Recently, my colleague Lee Drutman concluded that banks met with regulators at the Federal Reserve, Treasury and the Commodities Futures Trading Commission more than five times as often as reform-minded consumer groups in the past two years. His analysis provides a valuable tool for the media, academics and the public to better understand who is trying to shape financial industry regulations.
His conclusions, and the follow up questions that can now be asked (Did the banks get what they wanted? Are consumers’ interests being served?) are only possible because the agencies posted information about the meetings online.
Which begs the question: If the regulators can provide information about who is trying to influence the regulations they write, why doesn’t the public have access to similar information about meetings Members of Congress or their staff have with lobbyists?
For many years, Sunlight has been working on ways to reform the Lobbying Disclosure Act to require “contact” reporting—that is, to require lobbyists to disclose the names of the lawmakers who are the targets of their lobbying efforts. Current law requires that lobbyists disclose nothing more specific than that the lobbyist lobbied the House, the Senate or the Executive Branch.
Contact reporting would shine a light on which Members of Congress are at the center of a particular issue and would go far to connect the dots between those being lobbied and the campaign contributions they receive from the interests who are lobbying them. In addition, contact reporting would provide meta-data about the overall numbers of meetings and allow comparisons about which side of an issue is expending more firepower on Capitol Hill. Such information could even help even lobbyists themselves, signaling to one group or industry that they might have to step up their game in order to be heard on the Hill.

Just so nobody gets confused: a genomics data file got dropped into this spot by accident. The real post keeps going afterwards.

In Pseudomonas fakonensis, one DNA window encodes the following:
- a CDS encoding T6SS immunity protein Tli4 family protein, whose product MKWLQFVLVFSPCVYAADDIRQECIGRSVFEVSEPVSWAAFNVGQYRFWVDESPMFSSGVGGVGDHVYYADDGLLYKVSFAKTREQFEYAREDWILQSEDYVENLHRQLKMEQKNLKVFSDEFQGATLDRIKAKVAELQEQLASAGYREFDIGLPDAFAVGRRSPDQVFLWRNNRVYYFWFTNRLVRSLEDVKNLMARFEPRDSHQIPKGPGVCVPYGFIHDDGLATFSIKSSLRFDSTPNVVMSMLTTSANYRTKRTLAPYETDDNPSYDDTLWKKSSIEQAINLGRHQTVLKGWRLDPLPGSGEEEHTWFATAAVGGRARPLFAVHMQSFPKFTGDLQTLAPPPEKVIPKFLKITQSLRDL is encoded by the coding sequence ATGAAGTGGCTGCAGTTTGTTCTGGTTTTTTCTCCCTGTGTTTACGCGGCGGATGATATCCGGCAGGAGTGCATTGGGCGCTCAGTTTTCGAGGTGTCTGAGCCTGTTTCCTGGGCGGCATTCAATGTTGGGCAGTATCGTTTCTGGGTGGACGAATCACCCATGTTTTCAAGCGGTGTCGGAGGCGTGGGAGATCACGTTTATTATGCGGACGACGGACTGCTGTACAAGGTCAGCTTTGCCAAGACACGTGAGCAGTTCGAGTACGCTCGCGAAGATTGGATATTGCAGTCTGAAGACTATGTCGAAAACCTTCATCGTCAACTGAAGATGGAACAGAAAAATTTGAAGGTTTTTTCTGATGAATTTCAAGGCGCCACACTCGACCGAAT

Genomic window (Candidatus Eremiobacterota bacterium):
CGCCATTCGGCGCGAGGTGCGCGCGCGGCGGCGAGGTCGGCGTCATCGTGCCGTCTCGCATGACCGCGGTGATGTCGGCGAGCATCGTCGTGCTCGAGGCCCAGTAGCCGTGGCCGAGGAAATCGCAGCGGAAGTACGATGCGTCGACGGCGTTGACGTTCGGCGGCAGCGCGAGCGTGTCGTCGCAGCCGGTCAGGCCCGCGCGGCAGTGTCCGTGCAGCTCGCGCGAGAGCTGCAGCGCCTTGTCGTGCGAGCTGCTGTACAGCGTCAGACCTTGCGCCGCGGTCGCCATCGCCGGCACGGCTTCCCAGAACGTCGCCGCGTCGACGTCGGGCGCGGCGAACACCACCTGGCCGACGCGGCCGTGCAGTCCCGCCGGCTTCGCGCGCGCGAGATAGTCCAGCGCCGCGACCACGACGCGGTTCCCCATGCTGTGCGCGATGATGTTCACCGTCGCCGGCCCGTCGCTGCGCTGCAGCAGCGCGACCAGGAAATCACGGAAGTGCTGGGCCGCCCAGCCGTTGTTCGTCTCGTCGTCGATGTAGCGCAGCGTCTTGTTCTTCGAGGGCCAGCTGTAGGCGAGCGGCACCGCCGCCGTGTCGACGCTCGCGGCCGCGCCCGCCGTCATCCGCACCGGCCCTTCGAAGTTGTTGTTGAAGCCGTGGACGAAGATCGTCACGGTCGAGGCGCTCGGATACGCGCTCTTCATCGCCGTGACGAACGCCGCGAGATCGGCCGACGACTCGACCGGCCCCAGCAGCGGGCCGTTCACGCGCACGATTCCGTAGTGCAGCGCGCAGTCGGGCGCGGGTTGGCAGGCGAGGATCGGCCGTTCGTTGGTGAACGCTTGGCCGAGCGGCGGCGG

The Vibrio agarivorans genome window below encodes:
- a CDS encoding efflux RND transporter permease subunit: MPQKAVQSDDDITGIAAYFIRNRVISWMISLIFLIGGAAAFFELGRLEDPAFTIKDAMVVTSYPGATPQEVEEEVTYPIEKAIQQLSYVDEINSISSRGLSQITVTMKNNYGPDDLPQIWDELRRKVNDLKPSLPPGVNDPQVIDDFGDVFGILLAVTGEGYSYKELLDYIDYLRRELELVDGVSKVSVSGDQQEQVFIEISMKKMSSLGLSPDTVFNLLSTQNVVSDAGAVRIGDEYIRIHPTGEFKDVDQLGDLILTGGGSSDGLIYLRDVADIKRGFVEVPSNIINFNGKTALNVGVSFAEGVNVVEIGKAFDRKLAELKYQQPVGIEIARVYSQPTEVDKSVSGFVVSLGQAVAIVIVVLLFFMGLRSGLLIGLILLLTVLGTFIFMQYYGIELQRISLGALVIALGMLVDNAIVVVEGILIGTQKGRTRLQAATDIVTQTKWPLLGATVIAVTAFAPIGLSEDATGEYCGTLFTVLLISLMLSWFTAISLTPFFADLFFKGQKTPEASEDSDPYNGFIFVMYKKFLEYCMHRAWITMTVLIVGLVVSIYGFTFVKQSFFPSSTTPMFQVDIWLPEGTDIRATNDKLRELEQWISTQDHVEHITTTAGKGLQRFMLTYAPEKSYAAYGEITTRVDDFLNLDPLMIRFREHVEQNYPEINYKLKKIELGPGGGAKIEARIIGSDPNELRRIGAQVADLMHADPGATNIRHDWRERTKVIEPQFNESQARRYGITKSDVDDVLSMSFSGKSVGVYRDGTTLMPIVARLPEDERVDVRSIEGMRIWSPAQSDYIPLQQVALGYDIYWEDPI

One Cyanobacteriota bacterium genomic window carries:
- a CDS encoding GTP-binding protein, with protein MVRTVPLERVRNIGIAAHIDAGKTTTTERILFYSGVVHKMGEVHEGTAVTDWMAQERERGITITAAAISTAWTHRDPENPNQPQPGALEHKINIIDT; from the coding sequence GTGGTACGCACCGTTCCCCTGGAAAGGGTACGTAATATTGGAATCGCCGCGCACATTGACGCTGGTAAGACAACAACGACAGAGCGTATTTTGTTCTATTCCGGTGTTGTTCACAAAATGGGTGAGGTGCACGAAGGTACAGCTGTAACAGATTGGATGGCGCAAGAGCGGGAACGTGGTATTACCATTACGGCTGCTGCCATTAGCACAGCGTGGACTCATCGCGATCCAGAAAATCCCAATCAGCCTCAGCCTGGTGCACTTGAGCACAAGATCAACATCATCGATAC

But unlike some federal agencies, Congress has been extremely resistant to mandating that detailed contact information be made public. Members seem concerned that making their meetings public will somehow harm them in their next election—they fear the 30-second spot that will be aired against them based on who they met with. But Members of Congress who have voluntarily made their schedules public, including Senators Baucus, Begich, Gillibrand and Tester and Congressman Quigley, have not suffered as a result. Indeed, on the campaign trail, their transparency is often touted as an asset, not a liability.
Should the LDA be amended to include contact reporting, a lot can be learned from the experience with reported Dodd-Frank meeting information. To be of the most value, data must be standardized, searchable and machine-readable. It must also be timely. Learning that members of Congress only heard from one side of an issue after the vote does nothing to improve discourse or strengthen the deliberative process. Finally, the information must be detailed enough to be meaningful. Knowing someone has lobbied on “tax policy” or “health care” is not enough to understand the goal of the lobbying effort.
The analysis of the Dodd-Frank meetings is evidence enough that data about who is lobbying whom in Washington is valuable. Greater lobbying transparency would go a long way towards improving discourse and educating the public. If Congress continues to ignore the issue, keeping their meetings with influencers secret, the question that must be asked is, “What have you got to hide?”
(Photo by Ben Schumin via Wikimedia Commons.)